“As time went on I started to realise there was certain stuff happening on top which wasn’t healthy. What probably really reeled me was that I got too emotionally invested with everything but football.
“Looking back now, and it’s a big regret, I probably got sucked into that negativity. There was a massive dark cloud over the club at that time.
“I picked up a couple of injuries which I never really recovered from. I came back a bit too soon and I was probably left in the team longer than I deserved. Unfortunately for me that was the rise of Nick Pope. He got in the side and it was fully merited, because I wasn’t performing.
“Popey kicked on and went to Burnley. I had another year left but it was kind of made clear that I needed to go. That’s when the Nottingham Forest thing came up.”
Henderson and his family, he has two daughters aged four and two, are settled in Bromley. It narrowed the options he was ready to consider last summer after his time at Palace concluded.
His friendship with Johnnie Jackson meant he was able to initially train with Charlton to keep fit. When Ashley Maynard-Brewer was loaned to Ross County, it opened up a slot in the Addicks squad.
Henderson gained a diploma in sports psychology during lockdown and is about to complete his UEFA A license. He has obtained the UEFA goalkeeping A licence.
It’s another reason why playing back at The Valley – albeit against National League South opposition – meant so much.
“It was very emotional for me because I didn’t think I’d be back in the game post-Palace,” said Henderson. “I was thinking about going back to Ireland, because the phone wasn’t ringing.”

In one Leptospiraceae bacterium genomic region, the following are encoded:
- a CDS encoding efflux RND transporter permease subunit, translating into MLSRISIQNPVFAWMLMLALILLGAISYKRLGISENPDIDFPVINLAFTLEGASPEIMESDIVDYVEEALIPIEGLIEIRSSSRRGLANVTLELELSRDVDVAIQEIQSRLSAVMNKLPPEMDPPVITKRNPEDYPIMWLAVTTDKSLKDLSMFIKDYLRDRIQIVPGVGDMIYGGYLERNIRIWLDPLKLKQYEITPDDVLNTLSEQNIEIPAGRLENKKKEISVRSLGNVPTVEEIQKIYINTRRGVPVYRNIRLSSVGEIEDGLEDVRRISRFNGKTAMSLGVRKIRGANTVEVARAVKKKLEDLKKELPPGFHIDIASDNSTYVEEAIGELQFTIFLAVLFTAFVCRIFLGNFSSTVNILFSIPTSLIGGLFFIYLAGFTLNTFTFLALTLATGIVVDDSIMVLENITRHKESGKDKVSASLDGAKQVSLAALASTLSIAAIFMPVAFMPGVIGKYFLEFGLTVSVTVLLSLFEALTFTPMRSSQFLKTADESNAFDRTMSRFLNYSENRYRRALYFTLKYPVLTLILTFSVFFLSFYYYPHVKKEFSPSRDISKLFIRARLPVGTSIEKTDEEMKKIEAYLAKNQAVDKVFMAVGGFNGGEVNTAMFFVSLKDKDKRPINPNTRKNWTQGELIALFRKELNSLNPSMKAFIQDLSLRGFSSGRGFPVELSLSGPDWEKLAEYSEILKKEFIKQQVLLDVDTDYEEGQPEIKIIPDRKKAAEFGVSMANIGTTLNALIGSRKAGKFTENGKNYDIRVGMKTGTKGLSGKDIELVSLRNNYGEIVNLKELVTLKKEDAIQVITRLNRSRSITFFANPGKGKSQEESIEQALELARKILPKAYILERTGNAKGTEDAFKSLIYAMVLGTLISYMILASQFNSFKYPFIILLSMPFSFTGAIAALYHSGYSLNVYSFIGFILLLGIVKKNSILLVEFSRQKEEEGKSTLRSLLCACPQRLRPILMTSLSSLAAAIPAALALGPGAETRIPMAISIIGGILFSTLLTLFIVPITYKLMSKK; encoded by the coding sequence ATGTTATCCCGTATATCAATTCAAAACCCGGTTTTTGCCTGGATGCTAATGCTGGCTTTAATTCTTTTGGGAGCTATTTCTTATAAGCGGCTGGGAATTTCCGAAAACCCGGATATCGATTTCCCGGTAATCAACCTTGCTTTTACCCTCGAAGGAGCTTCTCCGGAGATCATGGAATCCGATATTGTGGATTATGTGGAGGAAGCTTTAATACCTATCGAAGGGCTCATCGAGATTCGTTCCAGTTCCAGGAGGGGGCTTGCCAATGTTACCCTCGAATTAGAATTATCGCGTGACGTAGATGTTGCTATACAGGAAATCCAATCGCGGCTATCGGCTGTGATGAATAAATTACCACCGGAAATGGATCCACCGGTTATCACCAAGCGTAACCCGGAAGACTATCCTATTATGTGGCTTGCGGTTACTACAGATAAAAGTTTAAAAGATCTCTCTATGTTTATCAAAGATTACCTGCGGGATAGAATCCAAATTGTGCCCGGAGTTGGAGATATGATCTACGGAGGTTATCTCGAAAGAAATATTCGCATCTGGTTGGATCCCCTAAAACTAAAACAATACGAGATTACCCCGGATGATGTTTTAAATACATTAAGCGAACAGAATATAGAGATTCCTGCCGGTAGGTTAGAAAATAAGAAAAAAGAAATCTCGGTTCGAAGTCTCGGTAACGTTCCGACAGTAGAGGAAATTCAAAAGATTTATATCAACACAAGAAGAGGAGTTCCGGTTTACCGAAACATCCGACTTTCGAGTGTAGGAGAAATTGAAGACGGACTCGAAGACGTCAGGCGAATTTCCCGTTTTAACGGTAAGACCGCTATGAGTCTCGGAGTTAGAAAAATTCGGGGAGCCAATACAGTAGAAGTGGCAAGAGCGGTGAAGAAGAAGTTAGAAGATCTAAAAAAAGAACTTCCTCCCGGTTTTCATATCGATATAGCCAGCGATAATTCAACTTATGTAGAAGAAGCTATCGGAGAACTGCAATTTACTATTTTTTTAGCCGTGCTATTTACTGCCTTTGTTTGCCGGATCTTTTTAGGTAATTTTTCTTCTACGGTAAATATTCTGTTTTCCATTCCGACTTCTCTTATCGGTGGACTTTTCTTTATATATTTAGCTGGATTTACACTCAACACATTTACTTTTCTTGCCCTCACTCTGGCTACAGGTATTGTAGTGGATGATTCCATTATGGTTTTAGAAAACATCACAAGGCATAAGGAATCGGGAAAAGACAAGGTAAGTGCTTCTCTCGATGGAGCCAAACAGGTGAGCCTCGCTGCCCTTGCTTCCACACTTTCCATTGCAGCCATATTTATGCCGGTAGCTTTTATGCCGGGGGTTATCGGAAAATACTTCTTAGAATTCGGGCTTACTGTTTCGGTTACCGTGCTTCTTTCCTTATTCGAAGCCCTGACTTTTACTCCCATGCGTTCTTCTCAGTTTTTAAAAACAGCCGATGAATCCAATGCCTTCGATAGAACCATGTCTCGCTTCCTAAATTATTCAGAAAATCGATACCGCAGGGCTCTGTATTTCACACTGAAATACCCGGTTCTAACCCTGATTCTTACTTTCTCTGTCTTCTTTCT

Henderson should get another match in the FA Cup in a week’s time – with Charlton heading to Gateshead in round two.
“I know people will look at my last game and think it was against Havant and that not many fans were there – but it was huge,” he said. “My wife and kids were there watching for the first time. It was a big occasion for me.
“I’d had a few offers at home. I had one or two coaching offers as well. I felt I owed it to myself to keep waiting it out, ticking over at the gym and training with Charlton.
“I knew if I went back that was football in England done for me, because I wouldn’t be coming back. And I wasn’t ready for that.
“My wife is from Ireland and my kids are in school here. The question was do we stay here and risk it, or go back and be in our comfort zones?
“I was looking at Ash’s situation and hoping we could hit two birds with one stone. Thankfully, for Ash as well, that slot became available and the criteria matched myself.
“I’ve always kept in touch with Jacko. He is one of my closest friends. I’ve probably come across a thousand players in my career and I probably keep in touch with five – Jacko has been one of them. I knew he was destined to go to the top, so I’ve always tried to keep him sweet!
“I want to stay fit and be ready, when called upon. I’m not banging doors down. Craig [MacGillivray] has done a really good job, particularly since Johnnie came in.
“Sometimes you’ve just got to hold your hands up and say the keeper is deservedly in there.”
PICTURES: PAUL EDWARDS